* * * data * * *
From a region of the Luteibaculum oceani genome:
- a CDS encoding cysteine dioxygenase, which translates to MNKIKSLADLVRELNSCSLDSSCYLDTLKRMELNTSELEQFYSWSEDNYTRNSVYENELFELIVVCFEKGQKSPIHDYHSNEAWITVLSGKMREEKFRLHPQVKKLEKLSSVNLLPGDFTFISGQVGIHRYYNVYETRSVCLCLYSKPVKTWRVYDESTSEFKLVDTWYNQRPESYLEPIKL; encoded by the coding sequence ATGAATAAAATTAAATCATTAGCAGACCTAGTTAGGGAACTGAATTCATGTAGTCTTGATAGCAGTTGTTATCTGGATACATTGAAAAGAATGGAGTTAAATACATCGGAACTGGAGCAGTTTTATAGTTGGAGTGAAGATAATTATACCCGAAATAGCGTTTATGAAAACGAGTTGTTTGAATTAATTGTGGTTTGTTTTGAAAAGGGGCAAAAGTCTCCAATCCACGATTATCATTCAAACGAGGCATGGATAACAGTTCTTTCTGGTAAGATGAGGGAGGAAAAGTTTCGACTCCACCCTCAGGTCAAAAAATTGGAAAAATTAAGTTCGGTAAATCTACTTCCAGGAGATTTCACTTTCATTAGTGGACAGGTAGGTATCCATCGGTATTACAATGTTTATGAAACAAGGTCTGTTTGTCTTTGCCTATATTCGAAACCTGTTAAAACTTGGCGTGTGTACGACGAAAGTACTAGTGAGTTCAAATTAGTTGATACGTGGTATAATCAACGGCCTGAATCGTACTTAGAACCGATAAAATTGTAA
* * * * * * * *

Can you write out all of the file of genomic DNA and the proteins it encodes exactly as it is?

From a region of the Luteibaculum oceani genome:
- a CDS encoding cysteine dioxygenase, which translates to MNKIKSLADLVRELNSCSLDSSCYLDTLKRMELNTSELEQFYSWSEDNYTRNSVYENELFELIVVCFEKGQKSPIHDYHSNEAWITVLSGKMREEKFRLHPQVKKLEKLSSVNLLPGDFTFISGQVGIHRYYNVYETRSVCLCLYSKPVKTWRVYDESTSEFKLVDTWYNQRPESYLEPIKL; encoded by the coding sequence ATGAATAAAATTAAATCATTAGCAGACCTAGTTAGGGAACTGAATTCATGTAGTCTTGATAGCAGTTGTTATCTGGATACATTGAAAAGAATGGAGTTAAATACATCGGAACTGGAGCAGTTTTATAGTTGGAGTGAAGATAATTATACCCGAAATAGCGTTTATGAAAACGAGTTGTTTGAATTAATTGTGGTTTGTTTTGAAAAGGGGCAAAAGTCTCCAATCCACGATTATCATTCAAACGAGGCATGGATAACAGTTCTTTCTGGTAAGATGAGGGAGGAAAAGTTTCGACTCCACCCTCAGGTCAAAAAATTGGAAAAATTAAGTTCGGTAAATCTACTTCCAGGAGATTTCACTTTCATTAGTGGACAGGTAGGTATCCATCGGTATTACAATGTTTATGAAACAAGGTCTGTTTGTCTTTGCCTATATTCGAAACCTGTTAAAACTTGGCGTGTGTACGACGAAAGTACTAGTGAGTTCAAATTAGTTGATACGTGGTATAATCAACGGCCTGAATCGTACTTAGAACCGATAAAATTGTAA